Tinos (modern Greek: Τήνος) is an island north of the Cyclades. It is between Mykonos and Andros. Until recently, the island was pretty well preserved from tourists. Well known by the Greek Orthodox, Tinos is an important place of pilgrimage on August 15 due to its main church dedicated to the Virgin. The island nevertheless has a large Catholic community.
Tinos was the island of Aeolus (the god of the wind) and that is still justified today! The wind is strong on the island, especially the meltem during the summer. Another myth says that her first name was Ophioussa (the one who has snakes-όφις) but that the god Poseidon sent storks to clean the island.
The first traces of life according to archaeological discoveries near Kardiani date from the Neolithic period. In 650 BC Tinos was under the occupation of the Athenians and participated in the wars against the Persians.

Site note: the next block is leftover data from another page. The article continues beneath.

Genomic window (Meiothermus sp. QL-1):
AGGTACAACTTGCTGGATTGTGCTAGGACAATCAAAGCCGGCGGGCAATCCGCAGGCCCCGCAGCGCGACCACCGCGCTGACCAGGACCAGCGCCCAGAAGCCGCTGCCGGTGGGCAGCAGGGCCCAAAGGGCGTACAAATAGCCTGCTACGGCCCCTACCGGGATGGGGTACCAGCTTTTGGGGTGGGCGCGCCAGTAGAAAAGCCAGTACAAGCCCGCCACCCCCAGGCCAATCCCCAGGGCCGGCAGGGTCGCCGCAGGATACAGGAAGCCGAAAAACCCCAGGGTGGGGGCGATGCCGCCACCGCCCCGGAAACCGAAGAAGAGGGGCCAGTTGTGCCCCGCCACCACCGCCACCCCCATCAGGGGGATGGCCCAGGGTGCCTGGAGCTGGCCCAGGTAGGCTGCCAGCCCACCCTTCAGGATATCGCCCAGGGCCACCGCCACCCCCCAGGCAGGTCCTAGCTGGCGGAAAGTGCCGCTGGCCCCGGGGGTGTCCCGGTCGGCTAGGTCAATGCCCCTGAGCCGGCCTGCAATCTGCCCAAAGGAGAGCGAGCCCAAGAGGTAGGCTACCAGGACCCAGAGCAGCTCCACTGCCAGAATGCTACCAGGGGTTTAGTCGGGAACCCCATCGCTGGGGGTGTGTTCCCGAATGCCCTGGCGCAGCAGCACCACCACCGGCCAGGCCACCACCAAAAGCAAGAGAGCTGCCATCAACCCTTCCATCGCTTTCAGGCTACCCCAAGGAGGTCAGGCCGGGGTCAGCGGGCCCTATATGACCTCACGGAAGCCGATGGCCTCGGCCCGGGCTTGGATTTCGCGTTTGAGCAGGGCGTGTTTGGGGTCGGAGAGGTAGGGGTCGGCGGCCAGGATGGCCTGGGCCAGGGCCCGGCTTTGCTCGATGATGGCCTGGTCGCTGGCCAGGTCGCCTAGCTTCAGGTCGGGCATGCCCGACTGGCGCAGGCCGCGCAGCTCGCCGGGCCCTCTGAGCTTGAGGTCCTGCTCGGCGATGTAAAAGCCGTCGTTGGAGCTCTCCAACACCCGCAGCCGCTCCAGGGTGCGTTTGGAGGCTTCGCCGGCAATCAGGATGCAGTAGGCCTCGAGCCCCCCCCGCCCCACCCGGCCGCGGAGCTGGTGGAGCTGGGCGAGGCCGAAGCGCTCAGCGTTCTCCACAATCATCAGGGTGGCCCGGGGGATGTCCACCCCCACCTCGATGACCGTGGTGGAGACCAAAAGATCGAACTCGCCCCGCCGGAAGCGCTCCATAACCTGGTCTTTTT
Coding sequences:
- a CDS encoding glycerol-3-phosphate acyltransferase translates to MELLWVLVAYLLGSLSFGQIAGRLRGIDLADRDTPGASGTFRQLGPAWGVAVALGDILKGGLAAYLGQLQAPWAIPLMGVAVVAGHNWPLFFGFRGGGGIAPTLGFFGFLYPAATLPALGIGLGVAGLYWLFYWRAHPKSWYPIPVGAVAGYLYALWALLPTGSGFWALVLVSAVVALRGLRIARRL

The first traces of occupation that exist on the island date from the Mycenaean period. Tinos is a cultural, artistic and gastronomic center. The citizens of this island deal with agriculture, animal breeding, beekeeping and fishing. They also carve the marble that is very present in Tinos.
The main products of this island are wild artichokes, garlic (reference in the Ploutos d’Arostiphane), capers, dried tomatoes, mushrooms, thyme, sage, chamomile, cheese (especially graviarum – close to gruyère which is a PDO), copanisti, anthotiro, raki, honey thyme and louza (ham cooked in red wine and spices).
As for the cakes, the most famous are amigdalota (cake with almonds), xerotigana (honey cake), skaltsounia, merengues and loukoum. In recent years, there has been a microbrewery with renowned beer in Greece.